A comment in response to an earlier post about water rationing in Pleasanton called into question the city's decision to charge penalties on a house that had been foreclosed the year before and had been vacant.
The ordinance allows inclusion of water use history from 1-4 years. Daniel Smith, Pleasanton's operations director who oversees the water utility, wrote he is spending the majority of his time dealing with questions and appeals. He wrote in an email that the city will send out technicians, if necessary, to ensure it is being "fair in our process."
Explaining the process, he wrote, "The other factor that we use is outside irrigation which is the demand we are trying to control during the hot months and we will have someone jump up to a 100 units which is 1246 gallons a day and they say you cannot count that because I was not here last year, that is not realistic because we will run out of water. The drought situation in California is the worst it has ever been and it is particularly bad here in the tri-valley. A small majority are focusing on penalties and we are focusing on not running out of water which is a real threat. To date 93% of Pleasanton residents have met the 25% reduction numbers that is fantastic effort!"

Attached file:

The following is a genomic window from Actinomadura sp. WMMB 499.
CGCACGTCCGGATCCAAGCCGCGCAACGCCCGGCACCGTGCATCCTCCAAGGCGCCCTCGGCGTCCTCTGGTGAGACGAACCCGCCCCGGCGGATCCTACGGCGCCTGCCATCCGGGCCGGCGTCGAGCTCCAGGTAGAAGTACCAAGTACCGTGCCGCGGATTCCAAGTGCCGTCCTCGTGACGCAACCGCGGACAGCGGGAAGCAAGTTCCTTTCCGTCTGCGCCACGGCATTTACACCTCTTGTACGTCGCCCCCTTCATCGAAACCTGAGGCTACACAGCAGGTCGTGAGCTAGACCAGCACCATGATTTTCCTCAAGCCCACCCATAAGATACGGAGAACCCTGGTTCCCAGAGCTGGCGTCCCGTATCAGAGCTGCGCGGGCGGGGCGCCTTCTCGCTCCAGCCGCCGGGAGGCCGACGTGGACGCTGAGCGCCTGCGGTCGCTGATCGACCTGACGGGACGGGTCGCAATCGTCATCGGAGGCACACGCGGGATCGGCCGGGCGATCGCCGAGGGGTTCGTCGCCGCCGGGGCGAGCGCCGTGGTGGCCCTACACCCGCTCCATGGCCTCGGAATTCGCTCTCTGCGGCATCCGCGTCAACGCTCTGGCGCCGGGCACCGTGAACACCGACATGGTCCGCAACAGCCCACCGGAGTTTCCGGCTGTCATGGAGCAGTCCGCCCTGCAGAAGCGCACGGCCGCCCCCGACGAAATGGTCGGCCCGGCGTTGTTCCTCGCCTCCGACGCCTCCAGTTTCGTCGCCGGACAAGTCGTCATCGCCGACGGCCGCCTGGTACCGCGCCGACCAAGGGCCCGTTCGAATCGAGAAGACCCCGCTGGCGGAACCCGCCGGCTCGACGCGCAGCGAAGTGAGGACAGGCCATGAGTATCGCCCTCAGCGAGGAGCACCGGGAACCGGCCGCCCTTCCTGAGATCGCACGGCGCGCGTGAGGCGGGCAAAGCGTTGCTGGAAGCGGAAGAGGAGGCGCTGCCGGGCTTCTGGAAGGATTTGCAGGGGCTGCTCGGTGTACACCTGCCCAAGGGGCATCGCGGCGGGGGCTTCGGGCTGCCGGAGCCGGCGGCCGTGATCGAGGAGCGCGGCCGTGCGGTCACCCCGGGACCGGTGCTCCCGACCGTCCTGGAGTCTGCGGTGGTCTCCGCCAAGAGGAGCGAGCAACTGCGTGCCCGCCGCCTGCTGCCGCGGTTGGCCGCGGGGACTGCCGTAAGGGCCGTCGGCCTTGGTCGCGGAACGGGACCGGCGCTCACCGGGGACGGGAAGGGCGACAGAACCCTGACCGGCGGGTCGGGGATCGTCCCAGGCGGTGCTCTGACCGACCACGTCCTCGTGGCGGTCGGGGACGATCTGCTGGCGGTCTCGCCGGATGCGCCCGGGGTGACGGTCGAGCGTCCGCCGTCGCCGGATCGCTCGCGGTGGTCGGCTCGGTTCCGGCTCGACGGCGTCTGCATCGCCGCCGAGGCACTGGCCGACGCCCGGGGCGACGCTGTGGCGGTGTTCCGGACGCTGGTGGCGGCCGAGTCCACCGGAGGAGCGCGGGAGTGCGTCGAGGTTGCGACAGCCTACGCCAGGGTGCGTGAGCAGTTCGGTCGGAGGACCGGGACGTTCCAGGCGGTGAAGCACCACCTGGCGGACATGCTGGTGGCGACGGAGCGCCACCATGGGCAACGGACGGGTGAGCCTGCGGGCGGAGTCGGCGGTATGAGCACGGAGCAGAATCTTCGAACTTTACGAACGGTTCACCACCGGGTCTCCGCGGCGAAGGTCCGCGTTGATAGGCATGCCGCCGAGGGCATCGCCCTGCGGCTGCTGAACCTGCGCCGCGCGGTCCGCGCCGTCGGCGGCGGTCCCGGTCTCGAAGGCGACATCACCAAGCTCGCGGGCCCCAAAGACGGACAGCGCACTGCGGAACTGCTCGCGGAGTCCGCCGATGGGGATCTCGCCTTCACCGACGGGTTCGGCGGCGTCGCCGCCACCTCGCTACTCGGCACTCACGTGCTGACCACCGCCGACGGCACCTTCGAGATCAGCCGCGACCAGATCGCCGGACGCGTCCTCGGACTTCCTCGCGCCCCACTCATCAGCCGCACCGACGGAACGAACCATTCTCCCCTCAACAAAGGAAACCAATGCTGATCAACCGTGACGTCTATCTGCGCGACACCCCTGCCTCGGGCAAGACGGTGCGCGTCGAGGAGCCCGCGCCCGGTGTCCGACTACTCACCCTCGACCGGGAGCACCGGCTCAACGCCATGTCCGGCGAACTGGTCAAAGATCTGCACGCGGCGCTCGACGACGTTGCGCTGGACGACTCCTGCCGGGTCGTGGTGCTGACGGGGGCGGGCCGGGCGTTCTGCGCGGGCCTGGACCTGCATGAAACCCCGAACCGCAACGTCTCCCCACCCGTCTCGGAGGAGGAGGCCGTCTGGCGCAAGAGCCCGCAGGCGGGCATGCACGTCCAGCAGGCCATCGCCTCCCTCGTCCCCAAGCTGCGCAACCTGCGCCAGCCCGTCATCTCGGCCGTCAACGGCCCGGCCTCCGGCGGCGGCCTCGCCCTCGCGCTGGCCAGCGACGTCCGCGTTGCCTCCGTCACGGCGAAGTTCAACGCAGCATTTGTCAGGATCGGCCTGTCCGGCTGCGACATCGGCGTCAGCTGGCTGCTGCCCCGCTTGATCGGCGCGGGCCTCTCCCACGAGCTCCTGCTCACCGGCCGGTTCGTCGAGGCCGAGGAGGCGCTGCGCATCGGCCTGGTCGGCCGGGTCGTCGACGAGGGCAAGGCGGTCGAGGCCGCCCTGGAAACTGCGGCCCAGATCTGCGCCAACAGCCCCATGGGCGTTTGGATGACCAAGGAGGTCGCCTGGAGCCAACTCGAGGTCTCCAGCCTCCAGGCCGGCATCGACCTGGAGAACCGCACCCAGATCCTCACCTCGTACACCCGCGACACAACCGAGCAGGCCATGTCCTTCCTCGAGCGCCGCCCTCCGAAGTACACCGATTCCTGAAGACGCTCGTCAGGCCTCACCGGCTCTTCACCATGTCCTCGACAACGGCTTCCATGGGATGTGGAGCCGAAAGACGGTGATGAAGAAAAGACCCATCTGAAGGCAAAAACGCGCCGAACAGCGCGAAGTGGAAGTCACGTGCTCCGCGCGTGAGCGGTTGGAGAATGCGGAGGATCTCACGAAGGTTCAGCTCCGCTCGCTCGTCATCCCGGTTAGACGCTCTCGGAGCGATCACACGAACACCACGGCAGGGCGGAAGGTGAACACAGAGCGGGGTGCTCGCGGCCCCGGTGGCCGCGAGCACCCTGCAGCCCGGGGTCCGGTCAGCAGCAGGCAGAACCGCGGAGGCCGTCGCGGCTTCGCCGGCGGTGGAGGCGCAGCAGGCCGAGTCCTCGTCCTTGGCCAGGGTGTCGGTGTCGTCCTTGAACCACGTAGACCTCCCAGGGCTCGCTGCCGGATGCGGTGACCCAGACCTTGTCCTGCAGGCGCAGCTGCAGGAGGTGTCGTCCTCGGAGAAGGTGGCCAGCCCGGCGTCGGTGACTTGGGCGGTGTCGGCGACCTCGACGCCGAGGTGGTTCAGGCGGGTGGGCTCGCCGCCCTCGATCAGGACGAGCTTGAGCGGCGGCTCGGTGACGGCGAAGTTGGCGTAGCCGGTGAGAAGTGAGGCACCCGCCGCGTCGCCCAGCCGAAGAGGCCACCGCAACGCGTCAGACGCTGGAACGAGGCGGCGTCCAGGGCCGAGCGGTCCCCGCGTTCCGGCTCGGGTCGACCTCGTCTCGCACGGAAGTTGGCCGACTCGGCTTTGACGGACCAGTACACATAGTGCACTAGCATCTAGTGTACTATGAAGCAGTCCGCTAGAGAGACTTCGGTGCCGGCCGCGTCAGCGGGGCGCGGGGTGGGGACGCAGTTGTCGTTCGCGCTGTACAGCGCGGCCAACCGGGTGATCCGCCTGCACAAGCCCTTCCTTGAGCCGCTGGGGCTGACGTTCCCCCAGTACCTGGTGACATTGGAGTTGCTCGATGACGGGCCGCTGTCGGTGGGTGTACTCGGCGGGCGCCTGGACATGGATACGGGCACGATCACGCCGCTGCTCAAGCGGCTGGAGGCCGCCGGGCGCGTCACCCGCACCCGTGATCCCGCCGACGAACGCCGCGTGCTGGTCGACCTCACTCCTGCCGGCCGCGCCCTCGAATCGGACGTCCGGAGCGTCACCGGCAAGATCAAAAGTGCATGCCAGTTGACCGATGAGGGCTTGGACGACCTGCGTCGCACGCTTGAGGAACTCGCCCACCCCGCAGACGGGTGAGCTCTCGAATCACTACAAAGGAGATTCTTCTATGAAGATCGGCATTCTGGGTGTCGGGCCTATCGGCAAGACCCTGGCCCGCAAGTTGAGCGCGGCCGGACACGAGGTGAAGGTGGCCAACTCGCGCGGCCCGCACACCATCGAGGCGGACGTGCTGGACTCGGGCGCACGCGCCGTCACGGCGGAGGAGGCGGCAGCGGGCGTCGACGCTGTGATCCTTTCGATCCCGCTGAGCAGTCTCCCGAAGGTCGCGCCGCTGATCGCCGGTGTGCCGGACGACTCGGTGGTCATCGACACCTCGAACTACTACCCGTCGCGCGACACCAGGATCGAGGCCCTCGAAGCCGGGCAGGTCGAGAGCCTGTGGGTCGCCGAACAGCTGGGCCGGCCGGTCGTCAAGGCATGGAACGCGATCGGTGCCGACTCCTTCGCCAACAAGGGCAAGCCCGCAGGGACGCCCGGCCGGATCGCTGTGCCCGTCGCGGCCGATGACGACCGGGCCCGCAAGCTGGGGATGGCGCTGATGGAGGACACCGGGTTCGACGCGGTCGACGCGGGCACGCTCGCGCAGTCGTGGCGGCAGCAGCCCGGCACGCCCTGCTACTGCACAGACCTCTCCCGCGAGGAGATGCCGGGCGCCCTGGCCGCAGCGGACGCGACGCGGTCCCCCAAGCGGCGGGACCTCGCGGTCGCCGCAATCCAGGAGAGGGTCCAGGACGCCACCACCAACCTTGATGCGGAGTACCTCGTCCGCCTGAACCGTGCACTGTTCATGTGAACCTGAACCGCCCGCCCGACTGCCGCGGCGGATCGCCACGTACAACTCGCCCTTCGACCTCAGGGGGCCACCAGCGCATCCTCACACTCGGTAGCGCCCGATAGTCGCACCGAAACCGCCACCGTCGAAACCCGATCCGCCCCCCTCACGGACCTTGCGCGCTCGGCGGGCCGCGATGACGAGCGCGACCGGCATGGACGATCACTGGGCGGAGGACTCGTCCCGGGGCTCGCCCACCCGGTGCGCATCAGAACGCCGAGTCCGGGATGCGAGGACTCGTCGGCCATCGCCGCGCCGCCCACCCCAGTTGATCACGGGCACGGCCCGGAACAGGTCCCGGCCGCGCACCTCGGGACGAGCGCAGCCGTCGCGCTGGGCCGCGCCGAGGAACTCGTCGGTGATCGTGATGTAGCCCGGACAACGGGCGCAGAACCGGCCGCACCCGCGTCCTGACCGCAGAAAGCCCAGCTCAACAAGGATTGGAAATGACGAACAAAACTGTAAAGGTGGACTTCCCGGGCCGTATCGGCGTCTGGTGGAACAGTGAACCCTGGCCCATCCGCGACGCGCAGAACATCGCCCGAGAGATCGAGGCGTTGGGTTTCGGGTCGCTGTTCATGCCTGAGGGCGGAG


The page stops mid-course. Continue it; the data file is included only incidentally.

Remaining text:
The penalties are substantial and, unlike the tiered rates that PG&E uses, apply back to the first unit of water used. A first-time offender will pay an additional $4 per unit plus a $50 penalty. That climbs to $8 and $100 fine for a second violation and goes to $12 and a $250 fine on the third time. Given two-month billing cycles, it's unlikely that many users will reach the third level and they will pay dearly if they do.
Smith concluded, "the penalty is a strong tool to encourage them to conserve and protect our community."
He invites calls with questions or comments at (925) 931-5509 or email@example.com with the caveat that they are quite busy so it may take a day or two before a call or email receives a response,